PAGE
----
“The deep-rooted and festering malice towards Christians in Pakistan means that they are constantly living on the edge, waiting to be the next victims,” Chowdhry said in a statement. “As a U.K. taxpayer, I am disgusted that Britain continues to fund Pakistan through foreign aid — especially the 225 million meant for holistic educational reform. The national curriculum in Pakistan continues to espouse hatred towards minorities, the result of which, is a worsening social pariah status for Christians in particular and other minorities.”

– christian post

ISIS executes 6 boys using welding tools, tortures 3 kids for playing soccer

September 23, 2016 by  
Filed under newsletter-world

Iraq, September 22, 2016: Jihadis belonging to the Islamic State terrorist group have found yet another brutal way to execute their victims, this time torturing six boys to death by an using excruciatingly hot welding iron and rods.

According to a local source who spoke with Iraqi News on Tuesday, IS (also known as ISIS or ISIL) sentenced six boys in their Iraqi stronghold of Mosul to public executions after they were accused of being a part of a rival militant faction.

“The terrorist outfit executed six youths in Mosul. ISIS said that the youths belonged to a resistance faction,” the unidentified source proclaimed.

“The youths were first handcuffed and then a welding machine and a welding rod was used to kill them,” the source added. “The execution took place in Mosul in front of a large gathering.”

The boys’ executions come as IS leaders fear losing their largest Iraqi stronghold after Iraqi forces regained control of half of the jihadists’ captured territory. U.S. President Obama has vowed that Iraqi forces, aided by a small U.S.-led coalition, will soon begin an offensive to liberate Mosul from IS.

As IS has brutally punished civilians in Mosul for talking about the advances of the Iraqi military, the source who spoke with Iraqi News said that the executions were carried out on the boys “in order to create a state of fear and panic among the people.”

According to another local source who spoke with Iraqi News on Tuesday, IS also recently punished three boys because they were caught playing soccer.

– christian post

Why God chooses little ones to do great things

September 22, 2016 by  
Filed under newsletter-miscellaneous

At the center of the Bible is the reality that, in God’s economy, it is not the wealthy, the attractive, the influential or powerful who are welcomed into heaven and are used by Him. No, it is the least likely; those who are simply willing, and who believe.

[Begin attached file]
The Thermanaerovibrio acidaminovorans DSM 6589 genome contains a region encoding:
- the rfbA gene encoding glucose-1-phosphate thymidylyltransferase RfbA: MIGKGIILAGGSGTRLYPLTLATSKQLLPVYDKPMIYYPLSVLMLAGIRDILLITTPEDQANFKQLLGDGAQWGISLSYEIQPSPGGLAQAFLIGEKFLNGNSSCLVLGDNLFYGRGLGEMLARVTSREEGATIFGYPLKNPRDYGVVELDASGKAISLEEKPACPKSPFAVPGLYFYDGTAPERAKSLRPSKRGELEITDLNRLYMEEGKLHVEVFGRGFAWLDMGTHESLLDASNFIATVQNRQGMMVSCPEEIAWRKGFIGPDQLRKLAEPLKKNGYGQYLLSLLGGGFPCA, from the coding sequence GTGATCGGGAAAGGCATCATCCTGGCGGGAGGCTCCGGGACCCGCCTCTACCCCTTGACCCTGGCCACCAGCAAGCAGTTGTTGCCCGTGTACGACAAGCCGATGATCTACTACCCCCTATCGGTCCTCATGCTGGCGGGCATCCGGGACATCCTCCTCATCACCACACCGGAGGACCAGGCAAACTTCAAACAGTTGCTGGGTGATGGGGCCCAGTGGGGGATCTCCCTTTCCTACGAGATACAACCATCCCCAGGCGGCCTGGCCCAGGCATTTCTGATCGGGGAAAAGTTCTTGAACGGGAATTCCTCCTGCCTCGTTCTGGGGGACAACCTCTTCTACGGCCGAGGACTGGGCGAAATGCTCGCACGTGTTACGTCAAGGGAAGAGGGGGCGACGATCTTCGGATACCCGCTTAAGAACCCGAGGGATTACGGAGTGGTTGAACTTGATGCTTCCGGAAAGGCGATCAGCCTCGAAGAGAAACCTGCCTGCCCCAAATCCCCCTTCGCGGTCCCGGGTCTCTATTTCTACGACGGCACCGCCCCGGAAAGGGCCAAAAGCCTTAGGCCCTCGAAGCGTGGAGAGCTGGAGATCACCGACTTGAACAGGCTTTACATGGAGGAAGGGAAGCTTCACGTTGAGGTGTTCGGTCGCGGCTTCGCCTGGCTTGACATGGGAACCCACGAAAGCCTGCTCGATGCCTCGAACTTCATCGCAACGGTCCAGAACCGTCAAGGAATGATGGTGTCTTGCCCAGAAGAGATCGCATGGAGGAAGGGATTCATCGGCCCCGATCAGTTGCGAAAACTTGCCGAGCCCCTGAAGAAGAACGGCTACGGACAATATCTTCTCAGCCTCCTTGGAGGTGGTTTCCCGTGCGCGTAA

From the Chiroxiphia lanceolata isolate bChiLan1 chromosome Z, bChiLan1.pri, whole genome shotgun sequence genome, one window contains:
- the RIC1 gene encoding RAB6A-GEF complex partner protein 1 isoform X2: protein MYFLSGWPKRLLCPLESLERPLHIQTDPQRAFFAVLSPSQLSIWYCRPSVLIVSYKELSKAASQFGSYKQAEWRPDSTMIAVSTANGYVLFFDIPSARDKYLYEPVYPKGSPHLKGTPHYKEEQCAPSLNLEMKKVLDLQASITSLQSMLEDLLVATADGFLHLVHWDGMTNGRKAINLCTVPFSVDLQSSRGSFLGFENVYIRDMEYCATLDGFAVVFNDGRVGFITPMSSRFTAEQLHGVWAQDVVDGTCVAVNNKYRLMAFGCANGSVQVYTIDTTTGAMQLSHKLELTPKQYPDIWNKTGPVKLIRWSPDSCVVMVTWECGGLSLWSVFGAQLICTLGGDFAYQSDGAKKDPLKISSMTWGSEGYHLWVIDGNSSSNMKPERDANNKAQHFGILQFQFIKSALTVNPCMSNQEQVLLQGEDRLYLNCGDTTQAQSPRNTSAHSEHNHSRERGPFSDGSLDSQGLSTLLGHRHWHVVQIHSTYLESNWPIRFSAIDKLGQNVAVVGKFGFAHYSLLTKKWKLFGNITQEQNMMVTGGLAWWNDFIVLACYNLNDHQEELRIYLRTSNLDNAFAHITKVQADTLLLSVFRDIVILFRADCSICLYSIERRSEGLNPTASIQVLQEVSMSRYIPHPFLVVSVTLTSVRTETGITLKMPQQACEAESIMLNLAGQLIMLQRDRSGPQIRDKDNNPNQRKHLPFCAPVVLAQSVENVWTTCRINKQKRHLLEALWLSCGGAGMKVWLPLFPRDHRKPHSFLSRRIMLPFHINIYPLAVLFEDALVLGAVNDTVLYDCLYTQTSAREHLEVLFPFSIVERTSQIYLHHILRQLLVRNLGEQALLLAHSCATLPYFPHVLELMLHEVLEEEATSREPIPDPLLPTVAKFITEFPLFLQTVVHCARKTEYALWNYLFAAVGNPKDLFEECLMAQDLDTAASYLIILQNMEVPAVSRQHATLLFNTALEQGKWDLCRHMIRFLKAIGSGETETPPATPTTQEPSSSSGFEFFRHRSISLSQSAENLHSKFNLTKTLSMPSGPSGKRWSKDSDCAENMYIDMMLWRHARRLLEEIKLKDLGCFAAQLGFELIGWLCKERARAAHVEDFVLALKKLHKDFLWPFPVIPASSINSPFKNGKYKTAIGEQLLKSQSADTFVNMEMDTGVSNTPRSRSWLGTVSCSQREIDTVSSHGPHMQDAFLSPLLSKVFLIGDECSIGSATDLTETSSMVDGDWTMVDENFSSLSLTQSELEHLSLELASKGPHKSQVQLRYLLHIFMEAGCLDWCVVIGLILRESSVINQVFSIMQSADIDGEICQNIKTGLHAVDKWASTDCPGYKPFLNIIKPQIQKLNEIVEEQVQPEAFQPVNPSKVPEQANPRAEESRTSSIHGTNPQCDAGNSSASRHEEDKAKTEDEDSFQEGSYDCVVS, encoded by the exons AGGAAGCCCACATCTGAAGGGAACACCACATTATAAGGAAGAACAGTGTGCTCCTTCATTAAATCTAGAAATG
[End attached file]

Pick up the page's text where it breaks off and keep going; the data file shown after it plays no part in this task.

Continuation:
The way God’s Kingdom functions may seem upside down to many of us. The world’s standards so easily infiltrate the way we think.

That is why it may surprise us “When God Uses Little People,” as the title of Melissa Edgington’s recent blog post puts it.

Little people may literally be “little people”–children, but this phrase can also apply more broadly to the people who feel like they are little in the world’s eyes, the people who feel like they don’t have a lot to offer God.

Those people, however, are whom God often chooses to serve others and accomplish His plans.

Pastor David Jeremiah notes, “God wants to take us down to the very depths of ourselves to teach us that if there is any power, it is the power that is in God, and not in us. God doesn’t need to make us into performers or superstars in order to use us. Instead, He’s looking for men and women who have hearts that say, ‘Lord, I’m a nobody. I’m nothing without You. Will You use me?’ When God finds such a heart, something extraordinary happens — that nobody is promoted to the ranks of God’s nobility.”

Children are often used as an example of this kind of trusting reliance on God. As adults, we are so often jaded and cynical and closed-off to how God is working. Children often tap into the key to true joy in Christ that adults often miss.

“Why is it that I don’t tend to think that God will do enormous and miraculous things through children? Why do I insist on thinking that adults are more likely to have a clear understanding of who God is, when He obviously values the big faith that children are so good at maintaining?” Edginton asks.

Edgington shares the story of how an 11-year-old friend of her daughter’s ministered to her family when they were having a difficult week. The girl wrote a thoughtful note to Edgington’s daughter, Adelade, reminding her of God’s goodness and loving-kindness. She also gave Adelade a chocolate bar.

This simple act of service and friendship blessed Adelade and made Edgington realize she was being prideful, thinking she knew whom God could use to do His work.

It has been said that the Christian life is filled with paradoxes, and nowhere is this more true than in 2 Corinthians 12:10 where the Apostle Paul says, “That’s why I take pleasure in my weaknesses, and in the insults, hardships, persecutions, and troubles that I suffer for Christ. For when I am weak, then I am strong.”

This is something the world rarely understands. The world didn’t understand when God chose the little shepherd boy David as king, it didn’t understand when he chose a teenage girl to be the mother of his only Son, and it often fails to understand how God is working today.

God’s Kingdom is sometimes an upside down kingdom in the eyes of the world, but God takes delight in using “one little child, one homeless man, one stay-at-home mom, one unlikely source at a time,” as Edgington says.

The only question is if we are willing to respond to His Spirit’s prompting.

– cross walk